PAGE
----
OFFICE OF DEVELOPMENT
AND ALUMNI RELATIONS
Alumnus/Alumna of the Month
Edward Rodriguez '97
Rewarding Achievement (REACH)
In 2007, after more than 15 years of public interest work as a trial attorney, educator and civic activist, Eddie Rodriguez joined The Council of Urban Professionals (CUP) as Executive Director of its Rewarding Achievement (REACH) program.
REACH is an innovative pay-for-performance program, which Eddie has helped to found and develop. The program aims to improve the college readiness of low-income high school students, especially those from ethnic and racial groups that are underrepresented in higher education, by
focusing keenly on high academic achievement and by rewarding students and schools for success on tough Advanced Placement exams and demonstrated scholarship. Through incentive awards and other investments, REACH encourages students to enroll and excel in the most rigorous courses and to reward dynamism and innovation in NYC high schools serving low-income communities (25 public and 6 parochial in 2007-2008). In its first year, REACH Scholars, who will earn $500 – $1,000 for each score of a 3 or better on qualifying AP exams, will collectively earn several hundred thousand dollars, and REACH Schools will collectively earn a few hundred thousand dollars in Matching Grants, which are based on incremental student performance on AP exams.
Most recently, Mr. Rodriguez served as an attorney with the NYC Department of Education and as Visiting Associate Clinical Professor at Seton Hall University School of Law, where he supervised law students in the representation of indigent clients in civil rights, predatory lending, housing, and unfair labor practices litigation. Prior to that, he spent nearly four years in the Office of New York State Attorney General Eliot Spitzer, representing agencies and individuals in complex civil rights and constitutional litigation in federal and state courts, including defending the constitutionality of New York’s DNA databank and deadbeat dad statutes. In his years in private practice, Mr. Rodriguez focused on class action, civil rights, and labor and employment matters. Prior to law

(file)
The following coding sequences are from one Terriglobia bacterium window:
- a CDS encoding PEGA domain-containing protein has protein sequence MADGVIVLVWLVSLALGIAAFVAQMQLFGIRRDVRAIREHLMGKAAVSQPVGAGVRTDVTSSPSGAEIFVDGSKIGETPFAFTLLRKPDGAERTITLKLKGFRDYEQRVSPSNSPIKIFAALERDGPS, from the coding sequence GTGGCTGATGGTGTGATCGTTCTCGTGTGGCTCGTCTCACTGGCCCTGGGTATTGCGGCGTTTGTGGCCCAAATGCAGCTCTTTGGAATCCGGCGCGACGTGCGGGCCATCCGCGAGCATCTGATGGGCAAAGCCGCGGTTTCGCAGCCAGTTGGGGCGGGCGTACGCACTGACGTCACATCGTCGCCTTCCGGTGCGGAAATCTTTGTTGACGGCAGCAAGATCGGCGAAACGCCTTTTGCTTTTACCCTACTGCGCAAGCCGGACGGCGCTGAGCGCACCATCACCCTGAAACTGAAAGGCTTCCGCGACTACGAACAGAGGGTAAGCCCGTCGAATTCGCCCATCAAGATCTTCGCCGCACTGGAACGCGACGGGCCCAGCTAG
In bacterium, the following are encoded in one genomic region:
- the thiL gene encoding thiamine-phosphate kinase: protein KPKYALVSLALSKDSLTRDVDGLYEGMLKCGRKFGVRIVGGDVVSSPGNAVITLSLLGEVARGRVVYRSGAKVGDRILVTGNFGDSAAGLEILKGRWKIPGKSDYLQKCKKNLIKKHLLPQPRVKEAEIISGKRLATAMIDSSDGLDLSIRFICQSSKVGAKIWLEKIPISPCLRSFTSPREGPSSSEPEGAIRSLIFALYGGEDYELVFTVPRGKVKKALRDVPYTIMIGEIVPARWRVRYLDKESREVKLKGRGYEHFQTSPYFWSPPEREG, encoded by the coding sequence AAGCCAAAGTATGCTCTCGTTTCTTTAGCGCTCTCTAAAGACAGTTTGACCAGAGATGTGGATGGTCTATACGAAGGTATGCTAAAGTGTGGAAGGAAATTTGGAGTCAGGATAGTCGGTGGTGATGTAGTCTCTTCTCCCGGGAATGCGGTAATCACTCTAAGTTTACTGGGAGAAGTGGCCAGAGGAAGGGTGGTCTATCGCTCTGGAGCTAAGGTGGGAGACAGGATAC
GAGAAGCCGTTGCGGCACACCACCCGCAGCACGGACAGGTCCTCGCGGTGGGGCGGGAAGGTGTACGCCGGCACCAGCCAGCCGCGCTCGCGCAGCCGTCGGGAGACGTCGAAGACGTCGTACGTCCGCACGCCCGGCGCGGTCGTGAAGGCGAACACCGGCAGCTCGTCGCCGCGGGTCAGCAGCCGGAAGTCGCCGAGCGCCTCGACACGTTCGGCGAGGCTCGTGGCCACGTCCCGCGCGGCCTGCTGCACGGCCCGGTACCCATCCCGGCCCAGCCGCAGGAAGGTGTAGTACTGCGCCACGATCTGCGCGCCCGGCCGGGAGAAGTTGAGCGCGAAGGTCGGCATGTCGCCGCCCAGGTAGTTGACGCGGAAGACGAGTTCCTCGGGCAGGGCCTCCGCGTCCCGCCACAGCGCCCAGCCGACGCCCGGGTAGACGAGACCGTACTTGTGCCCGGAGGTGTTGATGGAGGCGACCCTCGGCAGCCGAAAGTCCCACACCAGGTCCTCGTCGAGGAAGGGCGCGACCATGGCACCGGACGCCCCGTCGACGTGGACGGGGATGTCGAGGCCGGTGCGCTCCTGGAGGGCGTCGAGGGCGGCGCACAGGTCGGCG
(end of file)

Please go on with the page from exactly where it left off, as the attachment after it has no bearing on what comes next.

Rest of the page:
school, he served as a public middle school teacher at the Dual Language Middle School
During his tenure as member and then president of his local community school board in Brooklyn (District 15 – Sunset Park, Red Hook, Park Slope), Mr. Rodriguez worked to enact a number of innovative policies and initiatives, including reducing the average first grade class size from 27 to 20, starting the first all-day pre-Kindergarten program in the entire city (and placing it in Sunset Park), and creating smaller, more rigorous, theme-based middle school programs. In 2002, The New York Times called Mr. Rodriguez’s work “particularly dynamic,” in recognition of tangible gains in student achievement among grammar school and middle school children in the district.
Mr. Rodriguez is a graduate of Regis High School, Columbia College and New York University School of Law. He is the President-elect of the NYU School of Law Black, Latino, Asian Pacific American Law Alumni Association (BLAPA), and serves on the Board of Directors of the Red Hook Initiative, a community-based organization committed to confronting and affecting the consequences of intergenerational poverty in Red Hook, Brooklyn. In his free time, he enjoys teaching a weekly college-style seminar, The Law and Public Policy, to middle school students at Sunset Park Prep Academy, one of the small middle school programs created during his tenure on the local school board.